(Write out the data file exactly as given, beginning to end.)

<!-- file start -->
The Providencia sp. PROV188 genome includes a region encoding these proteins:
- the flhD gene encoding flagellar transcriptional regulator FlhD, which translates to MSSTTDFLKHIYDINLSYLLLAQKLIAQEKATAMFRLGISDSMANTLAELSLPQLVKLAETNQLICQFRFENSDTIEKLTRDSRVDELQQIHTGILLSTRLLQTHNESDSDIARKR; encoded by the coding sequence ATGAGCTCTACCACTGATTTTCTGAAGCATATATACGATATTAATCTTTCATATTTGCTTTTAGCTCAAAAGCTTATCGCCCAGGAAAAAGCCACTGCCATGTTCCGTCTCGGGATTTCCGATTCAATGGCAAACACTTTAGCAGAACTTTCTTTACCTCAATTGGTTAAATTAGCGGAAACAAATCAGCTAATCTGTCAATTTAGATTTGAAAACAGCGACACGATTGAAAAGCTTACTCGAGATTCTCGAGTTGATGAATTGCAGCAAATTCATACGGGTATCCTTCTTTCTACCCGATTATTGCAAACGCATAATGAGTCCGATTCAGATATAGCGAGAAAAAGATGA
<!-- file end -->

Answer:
The Providencia sp. PROV188 genome includes a region encoding these proteins:
- the flhD gene encoding flagellar transcriptional regulator FlhD, which translates to MSSTTDFLKHIYDINLSYLLLAQKLIAQEKATAMFRLGISDSMANTLAELSLPQLVKLAETNQLICQFRFENSDTIEKLTRDSRVDELQQIHTGILLSTRLLQTHNESDSDIARKR; encoded by the coding sequence ATGAGCTCTACCACTGATTTTCTGAAGCATATATACGATATTAATCTTTCATATTTGCTTTTAGCTCAAAAGCTTATCGCCCAGGAAAAAGCCACTGCCATGTTCCGTCTCGGGATTTCCGATTCAATGGCAAACACTTTAGCAGAACTTTCTTTACCTCAATTGGTTAAATTAGCGGAAACAAATCAGCTAATCTGTCAATTTAGATTTGAAAACAGCGACACGATTGAAAAGCTTACTCGAGATTCTCGAGTTGATGAATTGCAGCAAATTCATACGGGTATCCTTCTTTCTACCCGATTATTGCAAACGCATAATGAGTCCGATTCAGATATAGCGAGAAAAAGATGA